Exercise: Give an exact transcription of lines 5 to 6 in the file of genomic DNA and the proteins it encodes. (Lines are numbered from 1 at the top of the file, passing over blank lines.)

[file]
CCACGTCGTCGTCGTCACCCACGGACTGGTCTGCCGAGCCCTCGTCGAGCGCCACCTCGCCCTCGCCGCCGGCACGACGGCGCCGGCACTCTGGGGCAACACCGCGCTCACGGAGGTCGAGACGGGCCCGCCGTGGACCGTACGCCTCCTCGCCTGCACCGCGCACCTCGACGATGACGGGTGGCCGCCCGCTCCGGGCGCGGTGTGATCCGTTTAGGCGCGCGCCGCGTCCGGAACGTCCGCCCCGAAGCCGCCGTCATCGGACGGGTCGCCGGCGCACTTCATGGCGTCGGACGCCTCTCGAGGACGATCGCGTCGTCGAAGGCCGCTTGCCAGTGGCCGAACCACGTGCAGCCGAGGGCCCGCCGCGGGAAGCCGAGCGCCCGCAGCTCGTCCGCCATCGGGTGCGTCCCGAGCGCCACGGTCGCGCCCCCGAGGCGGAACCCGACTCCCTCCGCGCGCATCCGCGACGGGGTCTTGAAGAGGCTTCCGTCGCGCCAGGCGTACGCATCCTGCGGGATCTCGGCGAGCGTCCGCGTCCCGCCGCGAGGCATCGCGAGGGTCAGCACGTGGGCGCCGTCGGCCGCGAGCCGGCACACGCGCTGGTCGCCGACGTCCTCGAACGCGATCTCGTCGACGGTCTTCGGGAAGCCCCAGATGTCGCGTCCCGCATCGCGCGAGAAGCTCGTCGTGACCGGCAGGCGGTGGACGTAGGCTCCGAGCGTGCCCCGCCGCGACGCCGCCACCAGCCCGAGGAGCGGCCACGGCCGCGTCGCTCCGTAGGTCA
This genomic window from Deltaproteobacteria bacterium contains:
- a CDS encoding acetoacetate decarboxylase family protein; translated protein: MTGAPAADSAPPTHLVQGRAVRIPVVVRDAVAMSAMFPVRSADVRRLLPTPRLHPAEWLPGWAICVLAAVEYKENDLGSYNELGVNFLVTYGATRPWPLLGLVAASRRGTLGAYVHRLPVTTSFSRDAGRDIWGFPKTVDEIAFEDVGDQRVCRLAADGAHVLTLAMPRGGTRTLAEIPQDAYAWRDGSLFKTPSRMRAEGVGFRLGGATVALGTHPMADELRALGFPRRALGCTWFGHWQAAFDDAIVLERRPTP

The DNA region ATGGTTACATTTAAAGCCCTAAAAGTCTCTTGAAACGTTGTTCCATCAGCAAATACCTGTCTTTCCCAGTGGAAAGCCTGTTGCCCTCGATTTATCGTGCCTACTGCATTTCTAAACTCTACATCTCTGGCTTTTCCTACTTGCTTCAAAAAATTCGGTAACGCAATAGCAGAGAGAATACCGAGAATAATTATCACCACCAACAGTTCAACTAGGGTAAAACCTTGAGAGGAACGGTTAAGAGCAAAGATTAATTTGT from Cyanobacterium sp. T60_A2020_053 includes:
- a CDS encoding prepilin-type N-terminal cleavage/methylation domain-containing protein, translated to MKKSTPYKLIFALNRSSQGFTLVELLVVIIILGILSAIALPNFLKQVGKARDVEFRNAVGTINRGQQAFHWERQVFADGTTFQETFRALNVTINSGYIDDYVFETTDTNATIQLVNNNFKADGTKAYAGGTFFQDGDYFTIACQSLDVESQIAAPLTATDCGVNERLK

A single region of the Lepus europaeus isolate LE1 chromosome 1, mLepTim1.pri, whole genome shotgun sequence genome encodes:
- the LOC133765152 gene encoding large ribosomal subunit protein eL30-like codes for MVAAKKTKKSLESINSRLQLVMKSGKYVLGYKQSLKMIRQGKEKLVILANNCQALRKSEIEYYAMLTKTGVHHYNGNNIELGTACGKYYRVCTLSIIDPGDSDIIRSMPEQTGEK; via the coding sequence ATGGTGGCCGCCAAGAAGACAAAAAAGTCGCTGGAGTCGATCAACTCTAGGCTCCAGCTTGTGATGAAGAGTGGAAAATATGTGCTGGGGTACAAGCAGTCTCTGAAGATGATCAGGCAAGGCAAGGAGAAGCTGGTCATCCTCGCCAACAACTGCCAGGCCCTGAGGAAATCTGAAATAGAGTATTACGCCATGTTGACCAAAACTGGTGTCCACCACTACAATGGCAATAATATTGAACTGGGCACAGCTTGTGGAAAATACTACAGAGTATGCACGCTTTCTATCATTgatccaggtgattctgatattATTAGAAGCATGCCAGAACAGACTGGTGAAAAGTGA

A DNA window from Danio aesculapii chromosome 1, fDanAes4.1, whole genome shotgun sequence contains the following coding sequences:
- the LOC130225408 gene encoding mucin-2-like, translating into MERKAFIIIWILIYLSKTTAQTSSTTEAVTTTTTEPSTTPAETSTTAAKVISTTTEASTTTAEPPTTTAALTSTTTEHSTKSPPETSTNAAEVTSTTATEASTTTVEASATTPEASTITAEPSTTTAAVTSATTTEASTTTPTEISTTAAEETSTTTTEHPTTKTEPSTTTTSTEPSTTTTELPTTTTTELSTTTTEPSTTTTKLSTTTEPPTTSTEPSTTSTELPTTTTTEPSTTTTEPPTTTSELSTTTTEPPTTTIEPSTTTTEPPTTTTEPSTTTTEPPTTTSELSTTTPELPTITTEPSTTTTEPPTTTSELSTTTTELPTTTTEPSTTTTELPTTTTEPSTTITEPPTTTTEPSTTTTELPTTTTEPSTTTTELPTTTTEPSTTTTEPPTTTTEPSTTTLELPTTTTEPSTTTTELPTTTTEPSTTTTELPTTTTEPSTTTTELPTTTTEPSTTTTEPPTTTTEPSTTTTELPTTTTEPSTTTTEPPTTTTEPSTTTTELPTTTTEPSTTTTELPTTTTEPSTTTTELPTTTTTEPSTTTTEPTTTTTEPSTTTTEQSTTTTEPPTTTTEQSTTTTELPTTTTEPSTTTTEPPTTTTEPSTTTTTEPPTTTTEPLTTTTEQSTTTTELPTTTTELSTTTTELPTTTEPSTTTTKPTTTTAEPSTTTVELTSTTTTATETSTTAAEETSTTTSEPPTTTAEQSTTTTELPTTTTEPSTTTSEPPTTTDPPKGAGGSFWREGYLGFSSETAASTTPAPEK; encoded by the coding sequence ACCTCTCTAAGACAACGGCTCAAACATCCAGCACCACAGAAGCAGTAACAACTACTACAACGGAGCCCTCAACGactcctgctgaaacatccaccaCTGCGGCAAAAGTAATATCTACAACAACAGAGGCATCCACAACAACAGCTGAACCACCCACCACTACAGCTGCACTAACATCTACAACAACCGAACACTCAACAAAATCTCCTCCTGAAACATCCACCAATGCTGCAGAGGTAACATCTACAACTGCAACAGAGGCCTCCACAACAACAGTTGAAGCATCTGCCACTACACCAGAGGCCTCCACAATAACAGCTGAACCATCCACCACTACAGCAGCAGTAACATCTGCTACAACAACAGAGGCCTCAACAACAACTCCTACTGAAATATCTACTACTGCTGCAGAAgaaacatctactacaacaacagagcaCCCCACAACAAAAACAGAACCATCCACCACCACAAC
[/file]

- a CDS encoding prepilin-type N-terminal cleavage/methylation domain-containing protein, translated to MKKSTPYKLIFALNRSSQGFTLVELLVVIIILGILSAIALPNFLKQVGKARDVEFRNAVGTINRGQQAFHWERQVFADGTTFQETFRALNVTINSGYIDDYVFETTDTNATIQLVNNNFKADGTKAYAGGTFFQDGDYFTIACQSLDVESQIAAPLTATDCGVNERLK

A single region of the Lepus europaeus isolate LE1 chromosome 1, mLepTim1.pri, whole genome shotgun sequence genome encodes: